DIA 70 put calendar closed

Originally taken as the MAR/JUN 70 put calendar, I got one roll out of it before I decided to close the trade for a small profit.

The initial debit of the calendar spread was $1.99, and that represents the total risk of the trade. The first roll bought back the short MAR 70 put and concurrently sold the APR 70 put. Credit received was $1.33. At that point, the trade looked promising as 2/3 of the risk was taken off with two potential rolls left in the trade.

But then the market rally of the century took place and ran my short APR 70 put to a nickel, at which point I bought it. That short front-month put is a hedge against time decay for my back-month long 70 put. Once that hedge disappears, you’re left with a naked long put, in this case a 70 put in JUN. Long puts with no hedge are not long-term viable. Not only do you need a move in the direction of your put, but you need a big move. Working against you is time decay, which erodes the options value as days go by.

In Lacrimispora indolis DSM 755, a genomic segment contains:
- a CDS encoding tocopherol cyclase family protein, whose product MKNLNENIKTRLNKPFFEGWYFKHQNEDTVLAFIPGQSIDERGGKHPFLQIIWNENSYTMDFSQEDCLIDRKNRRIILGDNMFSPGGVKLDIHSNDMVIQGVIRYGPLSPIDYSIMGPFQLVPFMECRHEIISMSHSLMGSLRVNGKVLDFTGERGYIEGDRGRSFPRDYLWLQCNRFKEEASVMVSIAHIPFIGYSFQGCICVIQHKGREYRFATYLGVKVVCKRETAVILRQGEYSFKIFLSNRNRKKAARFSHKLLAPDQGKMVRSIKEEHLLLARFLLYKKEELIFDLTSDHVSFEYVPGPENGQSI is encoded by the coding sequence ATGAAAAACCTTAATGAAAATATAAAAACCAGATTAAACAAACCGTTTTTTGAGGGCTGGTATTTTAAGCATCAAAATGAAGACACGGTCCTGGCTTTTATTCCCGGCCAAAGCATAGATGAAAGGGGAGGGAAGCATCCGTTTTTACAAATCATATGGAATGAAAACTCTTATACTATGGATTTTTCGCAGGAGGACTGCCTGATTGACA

Once of calendar trade falls apart and you’re left with an orphan long option, you either close the trade or assume the time-decay risk of an OTM option. I closed the trade and sold the long option for $1.32. Adding up the credits, $2.65 received. Adding up the debits, $2.04 paid. The net was $0.59 credit on an investment of $1.99.

Even when calendars do not ‘work out,’ you still can get a 30% return on investment. And that’s not annualized. The trade’s duration was about 12 weeks.

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